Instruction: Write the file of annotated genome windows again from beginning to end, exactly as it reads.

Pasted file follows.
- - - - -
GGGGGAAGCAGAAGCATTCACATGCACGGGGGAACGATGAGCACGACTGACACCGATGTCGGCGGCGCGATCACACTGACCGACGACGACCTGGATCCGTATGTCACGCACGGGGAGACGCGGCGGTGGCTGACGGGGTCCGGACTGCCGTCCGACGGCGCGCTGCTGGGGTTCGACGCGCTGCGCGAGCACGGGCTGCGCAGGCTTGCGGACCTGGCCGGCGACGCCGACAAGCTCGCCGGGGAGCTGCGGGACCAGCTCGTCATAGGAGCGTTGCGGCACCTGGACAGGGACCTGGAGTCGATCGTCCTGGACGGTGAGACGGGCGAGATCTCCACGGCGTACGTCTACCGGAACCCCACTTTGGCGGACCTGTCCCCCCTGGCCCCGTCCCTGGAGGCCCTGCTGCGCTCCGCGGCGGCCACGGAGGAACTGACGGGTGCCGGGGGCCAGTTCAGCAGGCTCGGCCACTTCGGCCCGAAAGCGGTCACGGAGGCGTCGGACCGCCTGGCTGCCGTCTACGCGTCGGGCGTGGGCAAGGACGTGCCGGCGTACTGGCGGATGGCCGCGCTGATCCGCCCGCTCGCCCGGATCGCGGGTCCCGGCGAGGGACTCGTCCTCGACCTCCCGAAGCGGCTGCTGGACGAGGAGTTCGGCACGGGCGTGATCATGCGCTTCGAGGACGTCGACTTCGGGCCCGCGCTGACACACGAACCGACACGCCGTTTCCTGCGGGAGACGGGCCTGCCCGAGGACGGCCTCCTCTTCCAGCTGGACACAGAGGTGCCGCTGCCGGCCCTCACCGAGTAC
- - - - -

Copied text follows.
GGGGGAAGCAGAAGCATTCACATGCACGGGGGAACGATGAGCACGACTGACACCGATGTCGGCGGCGCGATCACACTGACCGACGACGACCTGGATCCGTATGTCACGCACGGGGAGACGCGGCGGTGGCTGACGGGGTCCGGACTGCCGTCCGACGGCGCGCTGCTGGGGTTCGACGCGCTGCGCGAGCACGGGCTGCGCAGGCTTGCGGACCTGGCCGGCGACGCCGACAAGCTCGCCGGGGAGCTGCGGGACCAGCTCGTCATAGGAGCGTTGCGGCACCTGGACAGGGACCTGGAGTCGATCGTCCTGGACGGTGAGACGGGCGAGATCTCCACGGCGTACGTCTACCGGAACCCCACTTTGGCGGACCTGTCCCCCCTGGCCCCGTCCCTGGAGGCCCTGCTGCGCTCCGCGGCGGCCACGGAGGAACTGACGGGTGCCGGGGGCCAGTTCAGCAGGCTCGGCCACTTCGGCCCGAAAGCGGTCACGGAGGCGTCGGACCGCCTGGCTGCCGTCTACGCGTCGGGCGTGGGCAAGGACGTGCCGGCGTACTGGCGGATGGCCGCGCTGATCCGCCCGCTCGCCCGGATCGCGGGTCCCGGCGAGGGACTCGTCCTCGACCTCCCGAAGCGGCTGCTGGACGAGGAGTTCGGCACGGGCGTGATCATGCGCTTCGAGGACGTCGACTTCGGGCCCGCGCTGACACACGAACCGACACGCCGTTTCCTGCGGGAGACGGGCCTGCCCGAGGACGGCCTCCTCTTCCAGCTGGACACAGAGGTGCCGCTGCCGGCCCTCACCGAGTAC